Thursday, August 08, 2013

Thursday, August 08, 2013 2:16 pm by M. in , , , , ,    No comments
edge on the Net reviews the US Blu-ray edition of Les Soeurs Brontë 1979:
The biopic is greatly enhanced by the Blu-ray’s additional materials, including a feature-length audio commentary provided by NPR’s critic Wade Major and Brontë scholar Sue Lonoff de Cuevas. As the two parse the movie, revealing metaphors, references and contexts, suddenly those with only a slim knowledge of these famous sisters, can appreciate Téchiné’s depths and subtleties as a film-maker and storyteller. An hour-long documentary of interviews with Téchiné and others provides further insights and tidbits about the tensions amongst the cast and crew, making this Blu-ray well worthwhile for any Brontë aficionado. (Monique Rubens Krohn)
The Shields Gazette publishes that maybe there will be a Charlotte Brontë street on the Persimmon development off Orwell Close in Biddick Hall, South Shields:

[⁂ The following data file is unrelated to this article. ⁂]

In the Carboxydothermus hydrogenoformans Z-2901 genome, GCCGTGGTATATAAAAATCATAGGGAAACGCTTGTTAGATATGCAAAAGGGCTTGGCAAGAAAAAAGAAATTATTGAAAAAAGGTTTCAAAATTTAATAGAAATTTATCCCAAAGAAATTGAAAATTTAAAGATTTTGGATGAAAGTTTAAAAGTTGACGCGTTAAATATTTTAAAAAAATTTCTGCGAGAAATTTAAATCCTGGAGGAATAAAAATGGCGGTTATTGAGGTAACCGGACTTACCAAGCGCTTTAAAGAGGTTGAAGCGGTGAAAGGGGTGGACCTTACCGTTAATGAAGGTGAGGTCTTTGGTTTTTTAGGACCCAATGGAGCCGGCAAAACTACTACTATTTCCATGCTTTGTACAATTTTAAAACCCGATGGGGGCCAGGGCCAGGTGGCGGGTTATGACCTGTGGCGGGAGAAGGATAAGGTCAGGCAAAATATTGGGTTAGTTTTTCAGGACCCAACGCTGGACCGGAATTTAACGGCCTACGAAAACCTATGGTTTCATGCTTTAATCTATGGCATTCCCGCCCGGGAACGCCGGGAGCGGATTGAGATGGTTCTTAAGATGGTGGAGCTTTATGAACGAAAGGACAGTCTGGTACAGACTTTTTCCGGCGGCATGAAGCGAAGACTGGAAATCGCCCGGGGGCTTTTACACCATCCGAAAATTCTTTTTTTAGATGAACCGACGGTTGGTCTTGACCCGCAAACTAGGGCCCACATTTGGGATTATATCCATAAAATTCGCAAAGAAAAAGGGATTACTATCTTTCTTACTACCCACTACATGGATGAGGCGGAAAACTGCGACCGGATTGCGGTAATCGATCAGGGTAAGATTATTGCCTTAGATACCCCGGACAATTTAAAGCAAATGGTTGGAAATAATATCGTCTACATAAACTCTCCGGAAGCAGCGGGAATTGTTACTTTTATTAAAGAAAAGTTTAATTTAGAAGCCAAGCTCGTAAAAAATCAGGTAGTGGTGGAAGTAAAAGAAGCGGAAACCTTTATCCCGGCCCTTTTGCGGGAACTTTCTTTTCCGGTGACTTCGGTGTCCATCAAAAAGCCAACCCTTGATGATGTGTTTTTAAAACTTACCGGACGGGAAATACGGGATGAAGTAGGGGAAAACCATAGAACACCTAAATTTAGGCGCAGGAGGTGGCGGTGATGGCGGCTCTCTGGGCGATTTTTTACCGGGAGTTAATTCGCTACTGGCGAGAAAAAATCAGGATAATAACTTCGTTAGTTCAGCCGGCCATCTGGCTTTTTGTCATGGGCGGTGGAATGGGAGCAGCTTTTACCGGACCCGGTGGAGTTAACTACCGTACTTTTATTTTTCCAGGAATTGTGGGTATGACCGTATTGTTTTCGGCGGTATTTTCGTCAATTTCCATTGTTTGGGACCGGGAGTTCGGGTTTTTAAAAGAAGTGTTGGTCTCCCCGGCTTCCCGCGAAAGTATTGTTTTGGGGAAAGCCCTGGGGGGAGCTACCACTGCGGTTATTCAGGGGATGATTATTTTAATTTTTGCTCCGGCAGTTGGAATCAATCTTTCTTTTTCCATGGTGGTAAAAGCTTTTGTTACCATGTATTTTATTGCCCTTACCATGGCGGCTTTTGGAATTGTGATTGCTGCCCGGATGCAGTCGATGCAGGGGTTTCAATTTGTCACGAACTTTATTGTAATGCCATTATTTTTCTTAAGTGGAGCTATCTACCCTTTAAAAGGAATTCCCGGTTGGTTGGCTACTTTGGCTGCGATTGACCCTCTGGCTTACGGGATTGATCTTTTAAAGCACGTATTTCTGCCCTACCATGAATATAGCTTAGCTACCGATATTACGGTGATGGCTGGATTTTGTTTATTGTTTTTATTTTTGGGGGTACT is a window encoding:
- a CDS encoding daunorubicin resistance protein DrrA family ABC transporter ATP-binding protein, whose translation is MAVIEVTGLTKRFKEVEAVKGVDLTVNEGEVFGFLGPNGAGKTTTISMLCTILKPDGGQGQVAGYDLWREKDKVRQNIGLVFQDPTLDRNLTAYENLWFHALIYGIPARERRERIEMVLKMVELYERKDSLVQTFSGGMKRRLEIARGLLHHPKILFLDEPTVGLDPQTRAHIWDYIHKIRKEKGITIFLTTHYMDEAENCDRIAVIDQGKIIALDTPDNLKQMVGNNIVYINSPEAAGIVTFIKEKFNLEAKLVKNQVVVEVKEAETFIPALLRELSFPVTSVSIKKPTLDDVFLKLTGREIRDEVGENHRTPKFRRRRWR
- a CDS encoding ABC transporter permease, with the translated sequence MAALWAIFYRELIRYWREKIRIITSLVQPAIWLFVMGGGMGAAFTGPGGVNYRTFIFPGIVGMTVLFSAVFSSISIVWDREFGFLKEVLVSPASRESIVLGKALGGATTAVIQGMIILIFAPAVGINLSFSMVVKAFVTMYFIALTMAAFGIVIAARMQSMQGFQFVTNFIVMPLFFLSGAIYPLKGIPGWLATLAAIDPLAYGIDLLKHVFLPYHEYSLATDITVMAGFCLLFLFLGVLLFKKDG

[Coun Olive Punchion, Labour member for Biddick and All Saints] said: “We have researched all the streets and most of them are named after authors. I have been through my encyclopaedia and found out when they were born and when they died.
“There are only two women, Jane Austen and Elizabeth Gaskell, so when we get the new streets there are going to be some female writers.
“It would be nice if they were all women – but maybe not that one who wrote Fifty Shades of Grey!”
Coun Punchion has already come up with Charlotte Bronte, who penned Jane Eyre.
The Independent reviews the Bridget Campbell show at the Edinburgh Fringe:
It is not just feminists, after all, who can appreciate the absurdity of Bic bringing out a range of pretty, pastel-coloured pens "for women" - something Christie illustrates with a playlet imagining how much better the Brontës might have been if their quills hadn't been so drab and heavy. (Alice Jones)
The Irish Times talks about a different Jane Eyre:
The [St Nicholas] Collegiate Church, as it’s known, claims the title of “largest medieval parish church in Ireland still in constant use”. And it has had some very famous visitors down the centuries, none more so that Christopher Columbus, who “almost certainly” worshipped there during a visit to Galway in 1477.
Its former parishioners include another very well-known name: Jane Eyre. No, not the fictional character created by Charlotte Brontë. This was a very pious woman who, in 1760, according to a wall plaque, donated £300 to a fund from which “the yearly sum of £24 [was] to be distributed in bread to 36 poor objects on every Sunday for ever”.